I always find this subject extremely confusing. The lens on your camera, and the lenses in your camera have had much research and much work to produce the best possible glass to give the photographer the best possible optics for your task - for which you have paid a great deal of money. And then you add a cheap filter. Why? I tested my own thoughts many years back taking the same image - same settings etc. with and without filter. All of them were better without a filter (hoya - not the most expensive but considered decent). I think there are some occasions when a certain effect is needed - such as Neutral density or Infra red - but I would say trust your skill and your camera and its manufacturers.
thewilliam2 Avatar
thewilliam2 6 1.7k United Kingdom
11 May 2020 5:52PM
One guru told me that, with expensive kit such as Zeiss or Leica lenses, we're paying a lot for the individual testing and quality control to ensure that every copy that leaves the factory is up to standard. Lesser makers might only do batch testing so, with these, the quality is a matter of pot luck. It's possible for a cheapie to be every bit as good as an expensive example, just unlikely.

When we're making a living from our cameras, isn't it a good idea to ensure that our kit is up to scratch?

I was taught to do a goods-inwards test with all my kit and, on one occasion about 30 years ago, found that the shutter of a newly arrived Hasselblad lens wasn't opening on 1/15 sec. I was using it for a job the following day before sending it back to Wembley to be fixed but didn't use the offending shutter speed.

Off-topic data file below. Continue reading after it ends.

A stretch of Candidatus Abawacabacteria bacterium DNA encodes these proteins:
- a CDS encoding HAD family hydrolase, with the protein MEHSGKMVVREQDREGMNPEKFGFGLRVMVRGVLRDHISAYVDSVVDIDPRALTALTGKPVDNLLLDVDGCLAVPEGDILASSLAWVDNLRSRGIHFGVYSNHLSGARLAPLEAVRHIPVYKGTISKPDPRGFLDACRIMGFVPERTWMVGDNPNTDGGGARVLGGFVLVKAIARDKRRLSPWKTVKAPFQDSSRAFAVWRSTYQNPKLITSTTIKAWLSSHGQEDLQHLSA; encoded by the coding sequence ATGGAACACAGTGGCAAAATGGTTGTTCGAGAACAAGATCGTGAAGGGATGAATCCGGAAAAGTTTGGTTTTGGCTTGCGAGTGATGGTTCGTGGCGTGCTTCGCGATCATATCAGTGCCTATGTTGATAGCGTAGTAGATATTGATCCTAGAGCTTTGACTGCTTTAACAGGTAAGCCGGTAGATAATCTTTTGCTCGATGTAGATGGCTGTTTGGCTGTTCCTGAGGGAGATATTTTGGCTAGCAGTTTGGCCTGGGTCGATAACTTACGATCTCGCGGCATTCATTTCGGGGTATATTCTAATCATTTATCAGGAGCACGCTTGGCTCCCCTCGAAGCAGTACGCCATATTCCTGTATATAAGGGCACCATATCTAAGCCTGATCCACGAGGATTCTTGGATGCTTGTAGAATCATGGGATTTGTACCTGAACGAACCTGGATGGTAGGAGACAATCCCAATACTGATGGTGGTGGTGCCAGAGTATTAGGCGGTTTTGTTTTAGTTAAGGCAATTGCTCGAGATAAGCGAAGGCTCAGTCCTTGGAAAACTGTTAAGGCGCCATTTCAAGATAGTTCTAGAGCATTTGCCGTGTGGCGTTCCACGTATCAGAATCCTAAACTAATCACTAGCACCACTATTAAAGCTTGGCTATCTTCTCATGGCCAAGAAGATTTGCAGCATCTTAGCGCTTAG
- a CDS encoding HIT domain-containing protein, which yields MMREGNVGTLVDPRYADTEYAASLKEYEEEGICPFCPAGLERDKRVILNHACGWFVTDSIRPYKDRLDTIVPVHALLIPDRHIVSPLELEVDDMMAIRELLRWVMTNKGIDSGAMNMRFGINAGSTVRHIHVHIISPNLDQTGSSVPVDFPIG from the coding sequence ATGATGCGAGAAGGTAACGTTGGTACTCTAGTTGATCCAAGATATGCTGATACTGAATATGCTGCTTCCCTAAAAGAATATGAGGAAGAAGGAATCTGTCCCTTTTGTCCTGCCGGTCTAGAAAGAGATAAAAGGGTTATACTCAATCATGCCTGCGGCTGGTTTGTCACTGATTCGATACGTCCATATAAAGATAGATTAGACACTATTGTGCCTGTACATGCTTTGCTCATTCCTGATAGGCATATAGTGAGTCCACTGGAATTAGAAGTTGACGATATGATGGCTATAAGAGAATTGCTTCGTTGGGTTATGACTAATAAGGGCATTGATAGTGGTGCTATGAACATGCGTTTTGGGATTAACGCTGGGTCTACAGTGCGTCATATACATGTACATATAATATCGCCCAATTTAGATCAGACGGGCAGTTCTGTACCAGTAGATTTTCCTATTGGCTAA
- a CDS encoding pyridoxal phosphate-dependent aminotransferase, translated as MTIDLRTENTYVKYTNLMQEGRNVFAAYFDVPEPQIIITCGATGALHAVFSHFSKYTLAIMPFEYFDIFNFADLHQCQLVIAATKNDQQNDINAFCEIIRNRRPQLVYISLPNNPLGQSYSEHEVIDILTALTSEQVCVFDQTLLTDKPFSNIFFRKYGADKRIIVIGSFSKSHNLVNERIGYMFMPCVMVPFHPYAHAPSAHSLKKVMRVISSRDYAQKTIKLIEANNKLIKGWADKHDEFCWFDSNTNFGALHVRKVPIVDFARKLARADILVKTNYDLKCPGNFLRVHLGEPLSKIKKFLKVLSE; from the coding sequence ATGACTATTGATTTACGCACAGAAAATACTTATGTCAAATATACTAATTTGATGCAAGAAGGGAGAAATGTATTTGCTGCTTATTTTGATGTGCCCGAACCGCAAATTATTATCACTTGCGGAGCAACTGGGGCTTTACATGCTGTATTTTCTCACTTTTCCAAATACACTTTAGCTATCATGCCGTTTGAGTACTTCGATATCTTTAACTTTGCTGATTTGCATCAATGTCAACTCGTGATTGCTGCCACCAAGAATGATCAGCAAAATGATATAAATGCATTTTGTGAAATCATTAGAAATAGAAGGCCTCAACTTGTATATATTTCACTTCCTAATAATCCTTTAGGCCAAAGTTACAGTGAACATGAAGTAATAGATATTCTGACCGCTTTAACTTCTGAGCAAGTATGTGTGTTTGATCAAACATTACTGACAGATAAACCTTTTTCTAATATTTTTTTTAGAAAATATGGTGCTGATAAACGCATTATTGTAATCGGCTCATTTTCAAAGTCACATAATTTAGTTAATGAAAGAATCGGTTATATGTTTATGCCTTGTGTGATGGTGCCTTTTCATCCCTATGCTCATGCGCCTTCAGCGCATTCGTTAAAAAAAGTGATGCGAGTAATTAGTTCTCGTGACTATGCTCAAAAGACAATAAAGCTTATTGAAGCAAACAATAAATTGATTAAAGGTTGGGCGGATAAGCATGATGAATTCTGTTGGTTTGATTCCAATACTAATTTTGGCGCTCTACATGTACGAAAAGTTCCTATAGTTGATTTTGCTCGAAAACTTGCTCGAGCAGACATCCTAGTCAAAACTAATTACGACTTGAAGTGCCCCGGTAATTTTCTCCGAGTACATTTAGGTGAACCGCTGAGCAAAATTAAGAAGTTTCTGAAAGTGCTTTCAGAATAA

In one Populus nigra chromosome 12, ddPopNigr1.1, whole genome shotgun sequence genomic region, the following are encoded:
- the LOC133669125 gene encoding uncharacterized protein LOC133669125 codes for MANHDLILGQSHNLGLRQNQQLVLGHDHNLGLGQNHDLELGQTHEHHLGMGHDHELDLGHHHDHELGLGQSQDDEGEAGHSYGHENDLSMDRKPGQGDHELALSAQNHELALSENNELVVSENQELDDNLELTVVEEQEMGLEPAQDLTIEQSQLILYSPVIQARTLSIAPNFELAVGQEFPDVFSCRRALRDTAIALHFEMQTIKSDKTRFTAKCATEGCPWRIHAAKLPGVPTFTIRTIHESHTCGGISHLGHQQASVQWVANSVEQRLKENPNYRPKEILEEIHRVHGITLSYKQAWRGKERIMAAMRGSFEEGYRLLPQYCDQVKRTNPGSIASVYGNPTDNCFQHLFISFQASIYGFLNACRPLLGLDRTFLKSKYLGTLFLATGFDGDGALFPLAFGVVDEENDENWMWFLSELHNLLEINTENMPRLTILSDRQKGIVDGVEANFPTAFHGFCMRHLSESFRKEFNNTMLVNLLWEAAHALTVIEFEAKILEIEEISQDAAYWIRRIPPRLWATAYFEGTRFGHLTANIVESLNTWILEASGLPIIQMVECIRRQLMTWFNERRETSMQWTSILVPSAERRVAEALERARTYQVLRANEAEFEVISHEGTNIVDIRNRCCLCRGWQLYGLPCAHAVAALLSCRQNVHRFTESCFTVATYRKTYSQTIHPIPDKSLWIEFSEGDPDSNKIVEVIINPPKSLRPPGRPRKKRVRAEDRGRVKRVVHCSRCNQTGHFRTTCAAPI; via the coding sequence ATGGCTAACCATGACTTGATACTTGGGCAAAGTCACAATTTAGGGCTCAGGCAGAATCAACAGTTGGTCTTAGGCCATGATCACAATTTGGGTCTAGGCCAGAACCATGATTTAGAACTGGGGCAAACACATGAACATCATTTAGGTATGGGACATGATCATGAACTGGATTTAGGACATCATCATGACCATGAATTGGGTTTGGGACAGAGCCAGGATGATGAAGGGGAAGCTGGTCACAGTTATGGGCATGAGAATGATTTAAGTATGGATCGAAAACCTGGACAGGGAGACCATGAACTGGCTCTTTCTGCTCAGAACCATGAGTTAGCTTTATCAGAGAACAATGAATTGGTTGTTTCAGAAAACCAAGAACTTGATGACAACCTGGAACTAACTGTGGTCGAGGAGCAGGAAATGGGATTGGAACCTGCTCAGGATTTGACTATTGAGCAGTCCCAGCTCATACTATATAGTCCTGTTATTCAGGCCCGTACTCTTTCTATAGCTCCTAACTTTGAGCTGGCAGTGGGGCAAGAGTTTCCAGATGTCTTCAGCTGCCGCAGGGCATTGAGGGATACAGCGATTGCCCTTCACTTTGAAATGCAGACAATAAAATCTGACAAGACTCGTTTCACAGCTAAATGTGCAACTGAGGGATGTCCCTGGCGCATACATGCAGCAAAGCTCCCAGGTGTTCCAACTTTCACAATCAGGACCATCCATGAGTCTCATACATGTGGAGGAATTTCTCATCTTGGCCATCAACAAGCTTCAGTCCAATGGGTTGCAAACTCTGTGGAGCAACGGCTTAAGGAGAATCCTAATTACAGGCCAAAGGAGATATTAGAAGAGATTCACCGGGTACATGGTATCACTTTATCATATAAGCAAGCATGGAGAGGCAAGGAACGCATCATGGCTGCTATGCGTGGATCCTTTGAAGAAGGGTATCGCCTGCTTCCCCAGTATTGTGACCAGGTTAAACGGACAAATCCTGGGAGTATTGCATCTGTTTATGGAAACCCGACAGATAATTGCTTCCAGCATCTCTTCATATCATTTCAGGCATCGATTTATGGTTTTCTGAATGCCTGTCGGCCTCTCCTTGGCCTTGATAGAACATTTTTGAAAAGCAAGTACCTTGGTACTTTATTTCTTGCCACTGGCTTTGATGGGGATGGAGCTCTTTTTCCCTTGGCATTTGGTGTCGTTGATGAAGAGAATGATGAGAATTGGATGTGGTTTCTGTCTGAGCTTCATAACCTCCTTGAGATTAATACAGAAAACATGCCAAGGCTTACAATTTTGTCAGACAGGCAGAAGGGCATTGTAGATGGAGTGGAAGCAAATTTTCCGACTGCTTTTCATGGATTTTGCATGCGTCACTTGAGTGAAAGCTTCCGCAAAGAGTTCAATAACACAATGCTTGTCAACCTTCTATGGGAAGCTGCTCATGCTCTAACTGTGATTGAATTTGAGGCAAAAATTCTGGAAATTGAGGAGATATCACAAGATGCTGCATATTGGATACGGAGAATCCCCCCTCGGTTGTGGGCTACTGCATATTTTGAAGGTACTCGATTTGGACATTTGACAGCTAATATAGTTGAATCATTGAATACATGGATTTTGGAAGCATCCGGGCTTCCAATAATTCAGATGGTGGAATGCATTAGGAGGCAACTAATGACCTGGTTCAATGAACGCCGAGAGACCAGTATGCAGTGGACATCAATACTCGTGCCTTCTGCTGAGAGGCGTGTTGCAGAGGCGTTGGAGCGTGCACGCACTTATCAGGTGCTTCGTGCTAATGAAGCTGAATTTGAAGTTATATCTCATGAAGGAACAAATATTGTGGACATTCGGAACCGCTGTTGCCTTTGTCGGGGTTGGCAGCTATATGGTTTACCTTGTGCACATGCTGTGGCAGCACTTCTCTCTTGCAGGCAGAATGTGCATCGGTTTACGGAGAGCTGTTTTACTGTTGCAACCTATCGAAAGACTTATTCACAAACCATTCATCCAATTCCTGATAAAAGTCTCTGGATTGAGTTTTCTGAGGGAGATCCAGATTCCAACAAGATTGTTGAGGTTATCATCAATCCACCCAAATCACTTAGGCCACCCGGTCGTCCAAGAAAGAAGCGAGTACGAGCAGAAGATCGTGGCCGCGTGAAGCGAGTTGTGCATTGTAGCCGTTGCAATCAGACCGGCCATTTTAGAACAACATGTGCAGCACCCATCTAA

Even the best kit can go wrong!
JackAllTog Avatar
JackAllTog Plus
14 6.4k 58 United Kingdom
11 May 2020 10:39PM
For circular polarizers all i could see helping was better light transmission to keep faster shutter speeds.
LenShepherd Avatar
LenShepherd 15 4.7k United Kingdom
15 May 2020 8:34AM
Filters costing less than £10 are often plastic of dubious suitability or window glass rather than optical grade - usually causing some image softening.
On the other hand the retailers mark-up on a decent filter is often several hundred percent.
Some retailers try a "con trick" by trying to sell a UV filter to increase their profit when selling a lens - even though film ceased to be affected by uv light over 25 years ago - digital cameras incorporate UV filtration - and many optical glasses and especially the cements used to bind groups of elements together incorporate UV filtration.
Pols work by removing polarised light when there is polarised light around and inevitably transmit less light through a lens.
DaveRyder Avatar
DaveRyder Plus
9 7.2k 22 United Kingdom
15 May 2020 9:31AM
I bought a cheap UV filter some years ago - a throw back to my film days.
Then wondered my I was getting horrible images.
Took filter off, picture quality back.

Don't really need them on modern lenses and now don't own a single filter.

(Although I do like polarising filters to clear reflections and clarify light path on water surfaces.)
rawshot Avatar
rawshot 8 4
15 May 2020 10:16AM
The choice of filter make is entirely up to you and how much money you want to spend - I use a CIR POL,UVO, and a set of ND filters which are not mainstream manufacturers but I make sure that they are glass not resin, I have not had any issues on the Chinese Made Filters as to the comments on this thread may suggest.


You must be a member to leave a comment.

ePHOTOzine, the web's friendliest photography community.

Join for free

Upload photos, chat with photographers, win prizes and much more.